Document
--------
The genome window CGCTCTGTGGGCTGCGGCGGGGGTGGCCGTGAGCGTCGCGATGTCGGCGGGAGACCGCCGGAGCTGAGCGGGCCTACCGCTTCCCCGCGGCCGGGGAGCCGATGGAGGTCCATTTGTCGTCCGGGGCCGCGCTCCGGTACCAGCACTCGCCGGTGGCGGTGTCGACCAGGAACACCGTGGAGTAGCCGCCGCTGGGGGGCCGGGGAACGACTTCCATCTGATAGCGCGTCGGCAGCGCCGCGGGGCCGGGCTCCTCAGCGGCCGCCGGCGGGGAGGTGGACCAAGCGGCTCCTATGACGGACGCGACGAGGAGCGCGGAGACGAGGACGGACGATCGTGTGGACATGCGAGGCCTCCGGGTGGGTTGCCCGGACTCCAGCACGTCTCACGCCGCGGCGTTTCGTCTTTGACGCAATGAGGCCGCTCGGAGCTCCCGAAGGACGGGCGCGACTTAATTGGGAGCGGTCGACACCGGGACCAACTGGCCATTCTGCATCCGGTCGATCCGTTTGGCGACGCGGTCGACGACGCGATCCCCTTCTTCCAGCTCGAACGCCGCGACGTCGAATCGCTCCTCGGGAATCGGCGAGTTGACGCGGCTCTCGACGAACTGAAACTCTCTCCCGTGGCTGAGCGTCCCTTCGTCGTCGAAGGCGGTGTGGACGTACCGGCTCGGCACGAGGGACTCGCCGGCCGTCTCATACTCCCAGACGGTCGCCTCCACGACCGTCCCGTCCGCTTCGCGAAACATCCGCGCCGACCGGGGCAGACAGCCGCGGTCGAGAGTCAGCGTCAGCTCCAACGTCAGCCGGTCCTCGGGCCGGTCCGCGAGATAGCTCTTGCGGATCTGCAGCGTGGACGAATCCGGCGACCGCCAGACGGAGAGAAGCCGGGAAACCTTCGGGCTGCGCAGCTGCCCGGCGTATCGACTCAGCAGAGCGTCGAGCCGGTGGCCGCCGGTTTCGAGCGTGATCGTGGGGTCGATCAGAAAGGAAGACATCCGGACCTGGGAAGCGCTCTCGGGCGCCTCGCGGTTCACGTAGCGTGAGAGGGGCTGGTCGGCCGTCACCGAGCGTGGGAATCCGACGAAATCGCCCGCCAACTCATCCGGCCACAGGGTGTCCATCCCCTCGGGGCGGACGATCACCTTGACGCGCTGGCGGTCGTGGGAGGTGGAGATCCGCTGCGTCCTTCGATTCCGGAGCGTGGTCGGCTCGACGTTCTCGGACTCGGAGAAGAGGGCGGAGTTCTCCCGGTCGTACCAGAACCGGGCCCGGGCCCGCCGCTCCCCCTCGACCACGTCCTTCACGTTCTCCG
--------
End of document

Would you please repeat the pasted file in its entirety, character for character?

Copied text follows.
The genome window CGCTCTGTGGGCTGCGGCGGGGGTGGCCGTGAGCGTCGCGATGTCGGCGGGAGACCGCCGGAGCTGAGCGGGCCTACCGCTTCCCCGCGGCCGGGGAGCCGATGGAGGTCCATTTGTCGTCCGGGGCCGCGCTCCGGTACCAGCACTCGCCGGTGGCGGTGTCGACCAGGAACACCGTGGAGTAGCCGCCGCTGGGGGGCCGGGGAACGACTTCCATCTGATAGCGCGTCGGCAGCGCCGCGGGGCCGGGCTCCTCAGCGGCCGCCGGCGGGGAGGTGGACCAAGCGGCTCCTATGACGGACGCGACGAGGAGCGCGGAGACGAGGACGGACGATCGTGTGGACATGCGAGGCCTCCGGGTGGGTTGCCCGGACTCCAGCACGTCTCACGCCGCGGCGTTTCGTCTTTGACGCAATGAGGCCGCTCGGAGCTCCCGAAGGACGGGCGCGACTTAATTGGGAGCGGTCGACACCGGGACCAACTGGCCATTCTGCATCCGGTCGATCCGTTTGGCGACGCGGTCGACGACGCGATCCCCTTCTTCCAGCTCGAACGCCGCGACGTCGAATCGCTCCTCGGGAATCGGCGAGTTGACGCGGCTCTCGACGAACTGAAACTCTCTCCCGTGGCTGAGCGTCCCTTCGTCGTCGAAGGCGGTGTGGACGTACCGGCTCGGCACGAGGGACTCGCCGGCCGTCTCATACTCCCAGACGGTCGCCTCCACGACCGTCCCGTCCGCTTCGCGAAACATCCGCGCCGACCGGGGCAGACAGCCGCGGTCGAGAGTCAGCGTCAGCTCCAACGTCAGCCGGTCCTCGGGCCGGTCCGCGAGATAGCTCTTGCGGATCTGCAGCGTGGACGAATCCGGCGACCGCCAGACGGAGAGAAGCCGGGAAACCTTCGGGCTGCGCAGCTGCCCGGCGTATCGACTCAGCAGAGCGTCGAGCCGGTGGCCGCCGGTTTCGAGCGTGATCGTGGGGTCGATCAGAAAGGAAGACATCCGGACCTGGGAAGCGCTCTCGGGCGCCTCGCGGTTCACGTAGCGTGAGAGGGGCTGGTCGGCCGTCACCGAGCGTGGGAATCCGACGAAATCGCCCGCCAACTCATCCGGCCACAGGGTGTCCATCCCCTCGGGGCGGACGATCACCTTGACGCGCTGGCGGTCGTGGGAGGTGGAGATCCGCTGCGTCCTTCGATTCCGGAGCGTGGTCGGCTCGACGTTCTCGGACTCGGAGAAGAGGGCGGAGTTCTCCCGGTCGTACCAGAACCGGGCCCGGGCCCGCCGCTCCCCCTCGACCACGTCCTTCACGTTCTCCG